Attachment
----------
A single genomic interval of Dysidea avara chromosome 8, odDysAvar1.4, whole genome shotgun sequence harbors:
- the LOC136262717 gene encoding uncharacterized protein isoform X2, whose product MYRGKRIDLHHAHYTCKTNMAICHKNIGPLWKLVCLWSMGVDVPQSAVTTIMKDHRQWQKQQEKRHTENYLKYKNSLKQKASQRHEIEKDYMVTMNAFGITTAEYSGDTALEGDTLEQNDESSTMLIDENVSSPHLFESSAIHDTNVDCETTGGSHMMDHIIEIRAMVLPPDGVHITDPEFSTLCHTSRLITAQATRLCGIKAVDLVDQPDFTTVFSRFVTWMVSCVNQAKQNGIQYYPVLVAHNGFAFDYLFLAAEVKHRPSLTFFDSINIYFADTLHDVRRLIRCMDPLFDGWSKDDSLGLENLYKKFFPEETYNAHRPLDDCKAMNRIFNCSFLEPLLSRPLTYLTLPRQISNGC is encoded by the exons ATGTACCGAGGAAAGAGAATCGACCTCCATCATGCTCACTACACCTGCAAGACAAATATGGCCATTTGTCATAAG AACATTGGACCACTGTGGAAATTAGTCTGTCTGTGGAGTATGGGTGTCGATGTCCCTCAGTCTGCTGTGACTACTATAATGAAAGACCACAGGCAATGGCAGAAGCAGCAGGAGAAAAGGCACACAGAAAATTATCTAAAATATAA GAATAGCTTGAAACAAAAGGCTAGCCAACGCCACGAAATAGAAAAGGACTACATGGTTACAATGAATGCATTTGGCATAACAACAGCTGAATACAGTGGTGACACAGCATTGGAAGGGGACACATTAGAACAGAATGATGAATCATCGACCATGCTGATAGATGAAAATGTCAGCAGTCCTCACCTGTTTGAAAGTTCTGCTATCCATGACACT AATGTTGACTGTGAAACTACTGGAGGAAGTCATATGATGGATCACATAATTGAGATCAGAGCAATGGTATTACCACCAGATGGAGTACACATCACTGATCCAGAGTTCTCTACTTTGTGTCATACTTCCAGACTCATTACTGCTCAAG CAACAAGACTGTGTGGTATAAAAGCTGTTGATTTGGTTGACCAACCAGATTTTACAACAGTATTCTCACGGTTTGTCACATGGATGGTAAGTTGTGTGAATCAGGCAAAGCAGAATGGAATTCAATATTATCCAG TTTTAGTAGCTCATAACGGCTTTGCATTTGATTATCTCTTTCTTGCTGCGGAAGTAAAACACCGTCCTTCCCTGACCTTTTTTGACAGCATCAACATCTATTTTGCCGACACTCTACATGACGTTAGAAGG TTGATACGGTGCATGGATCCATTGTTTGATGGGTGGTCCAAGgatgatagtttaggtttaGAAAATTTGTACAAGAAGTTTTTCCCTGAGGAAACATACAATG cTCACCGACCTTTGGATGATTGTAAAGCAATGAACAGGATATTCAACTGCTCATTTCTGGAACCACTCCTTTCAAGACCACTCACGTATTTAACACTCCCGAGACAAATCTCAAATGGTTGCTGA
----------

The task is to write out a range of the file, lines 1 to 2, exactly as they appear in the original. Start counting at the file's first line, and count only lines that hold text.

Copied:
A single genomic interval of Dysidea avara chromosome 8, odDysAvar1.4, whole genome shotgun sequence harbors:
- the LOC136262717 gene encoding uncharacterized protein isoform X2, whose product MYRGKRIDLHHAHYTCKTNMAICHKNIGPLWKLVCLWSMGVDVPQSAVTTIMKDHRQWQKQQEKRHTENYLKYKNSLKQKASQRHEIEKDYMVTMNAFGITTAEYSGDTALEGDTLEQNDESSTMLIDENVSSPHLFESSAIHDTNVDCETTGGSHMMDHIIEIRAMVLPPDGVHITDPEFSTLCHTSRLITAQATRLCGIKAVDLVDQPDFTTVFSRFVTWMVSCVNQAKQNGIQYYPVLVAHNGFAFDYLFLAAEVKHRPSLTFFDSINIYFADTLHDVRRLIRCMDPLFDGWSKDDSLGLENLYKKFFPEETYNAHRPLDDCKAMNRIFNCSFLEPLLSRPLTYLTLPRQISNGC is encoded by the exons ATGTACCGAGGAAAGAGAATCGACCTCCATCATGCTCACTACACCTGCAAGACAAATATGGCCATTTGTCATAAG AACATTGGACCACTGTGGAAATTAGTCTGTCTGTGGAGTATGGGTGTCGATGTCCCTCAGTCTGCTGTGACTACTATAATGAAAGACCACAGGCAATGGCAGAAGCAGCAGGAGAAAAGGCACACAGAAAATTATCTAAAATATAA GAATAGCTTGAAACAAAAGGCTAGCCAACGCCACGAAATAGAAAAGGACTACATGGTTACAATGAATGCATTTGGCATAACAACAGCTGAATACAGTGGTGACACAGCATTGGAAGGGGACACATTAGAACAGAATGATGAATCATCGACCATGCTGATAGATGAAAATGTCAGCAGTCCTCACCTGTTTGAAAGTTCTGCTATCCATGACACT AATGTTGACTGTGAAACTACTGGAGGAAGTCATATGATGGATCACATAATTGAGATCAGAGCAATGGTATTACCACCAGATGGAGTACACATCACTGATCCAGAGTTCTCTACTTTGTGTCATACTTCCAGACTCATTACTGCTCAAG CAACAAGACTGTGTGGTATAAAAGCTGTTGATTTGGTTGACCAACCAGATTTTACAACAGTATTCTCACGGTTTGTCACATGGATGGTAAGTTGTGTGAATCAGGCAAAGCAGAATGGAATTCAATATTATCCAG TTTTAGTAGCTCATAACGGCTTTGCATTTGATTATCTCTTTCTTGCTGCGGAAGTAAAACACCGTCCTTCCCTGACCTTTTTTGACAGCATCAACATCTATTTTGCCGACACTCTACATGACGTTAGAAGG TTGATACGGTGCATGGATCCATTGTTTGATGGGTGGTCCAAGgatgatagtttaggtttaGAAAATTTGTACAAGAAGTTTTTCCCTGAGGAAACATACAATG cTCACCGACCTTTGGATGATTGTAAAGCAATGAACAGGATATTCAACTGCTCATTTCTGGAACCACTCCTTTCAAGACCACTCACGTATTTAACACTCCCGAGACAAATCTCAAATGGTTGCTGA